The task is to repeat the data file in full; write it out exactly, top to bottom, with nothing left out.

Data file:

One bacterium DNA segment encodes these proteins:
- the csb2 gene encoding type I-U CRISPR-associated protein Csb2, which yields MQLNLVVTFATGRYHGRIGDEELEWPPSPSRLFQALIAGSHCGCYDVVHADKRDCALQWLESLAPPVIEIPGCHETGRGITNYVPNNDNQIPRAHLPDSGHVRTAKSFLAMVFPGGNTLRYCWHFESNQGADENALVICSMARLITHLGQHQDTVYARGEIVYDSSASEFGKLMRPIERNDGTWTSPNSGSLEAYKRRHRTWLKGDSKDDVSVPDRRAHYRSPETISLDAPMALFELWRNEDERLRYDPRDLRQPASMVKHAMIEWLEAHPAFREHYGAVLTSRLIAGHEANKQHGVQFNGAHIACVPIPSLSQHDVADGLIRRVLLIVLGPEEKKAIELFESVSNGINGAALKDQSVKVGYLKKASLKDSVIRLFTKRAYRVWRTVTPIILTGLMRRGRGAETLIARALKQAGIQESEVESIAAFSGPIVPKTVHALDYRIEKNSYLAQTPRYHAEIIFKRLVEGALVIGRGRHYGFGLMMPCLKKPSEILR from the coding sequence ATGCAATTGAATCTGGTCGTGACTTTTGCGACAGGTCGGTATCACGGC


One bacterium DNA segment encodes these proteins:
- the csb2 gene encoding type I-U CRISPR-associated protein Csb2, which yields MQLNLVVTFATGRYHGRIGDEELEWPPSPSRLFQALIAGSHCGCYDVVHADKRDCALQWLESLAPPVIEIPGCHETGRGITNYVPNNDNQIPRAHLPDSGHVRTAKSFLAMVFPGGNTLRYCWHFESNQGADENALVICSMARLITHLGQHQDTVYARGEIVYDSSASEFGKLMRPIERNDGTWTSPNSGSLEAYKRRHRTWLKGDSKDDVSVPDRRAHYRSPETISLDAPMALFELWRNEDERLRYDPRDLRQPASMVKHAMIEWLEAHPAFREHYGAVLTSRLIAGHEANKQHGVQFNGAHIACVPIPSLSQHDVADGLIRRVLLIVLGPEEKKAIELFESVSNGINGAALKDQSVKVGYLKKASLKDSVIRLFTKRAYRVWRTVTPIILTGLMRRGRGAETLIARALKQAGIQESEVESIAAFSGPIVPKTVHALDYRIEKNSYLAQTPRYHAEIIFKRLVEGALVIGRGRHYGFGLMMPCLKKPSEILR from the coding sequence ATGCAATTGAATCTGGTCGTGACTTTTGCGACAGGTCGGTATCACGGC